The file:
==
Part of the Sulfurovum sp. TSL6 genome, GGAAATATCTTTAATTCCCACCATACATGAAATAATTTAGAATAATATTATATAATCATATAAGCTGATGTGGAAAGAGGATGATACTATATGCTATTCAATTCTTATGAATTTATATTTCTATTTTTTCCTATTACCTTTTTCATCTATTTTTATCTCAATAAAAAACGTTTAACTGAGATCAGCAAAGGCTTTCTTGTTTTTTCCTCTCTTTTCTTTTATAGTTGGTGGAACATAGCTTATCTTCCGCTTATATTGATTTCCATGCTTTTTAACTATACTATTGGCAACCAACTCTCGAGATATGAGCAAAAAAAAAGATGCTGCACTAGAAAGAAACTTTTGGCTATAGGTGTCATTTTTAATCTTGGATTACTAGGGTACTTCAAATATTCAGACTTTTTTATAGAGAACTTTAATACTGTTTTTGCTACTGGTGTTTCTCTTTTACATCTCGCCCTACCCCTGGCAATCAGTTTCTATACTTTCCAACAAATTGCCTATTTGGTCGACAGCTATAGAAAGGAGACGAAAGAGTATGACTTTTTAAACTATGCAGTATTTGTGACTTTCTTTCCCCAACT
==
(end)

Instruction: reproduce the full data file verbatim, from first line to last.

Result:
Part of the Sulfurovum sp. TSL6 genome, GGAAATATCTTTAATTCCCACCATACATGAAATAATTTAGAATAATATTATATAATCATATAAGCTGATGTGGAAAGAGGATGATACTATATGCTATTCAATTCTTATGAATTTATATTTCTATTTTTTCCTATTACCTTTTTCATCTATTTTTATCTCAATAAAAAACGTTTAACTGAGATCAGCAAAGGCTTTCTTGTTTTTTCCTCTCTTTTCTTTTATAGTTGGTGGAACATAGCTTATCTTCCGCTTATATTGATTTCCATGCTTTTTAACTATACTATTGGCAACCAACTCTCGAGATATGAGCAAAAAAAAAGATGCTGCACTAGAAAGAAACTTTTGGCTATAGGTGTCATTTTTAATCTTGGATTACTAGGGTACTTCAAATATTCAGACTTTTTTATAGAGAACTTTAATACTGTTTTTGCTACTGGTGTTTCTCTTTTACATCTCGCCCTACCCCTGGCAATCAGTTTCTATACTTTCCAACAAATTGCCTATTTGGTCGACAGCTATAGAAAGGAGACGAAAGAGTATGACTTTTTAAACTATGCAGTATTTGTGACTTTCTTTCCCCAACT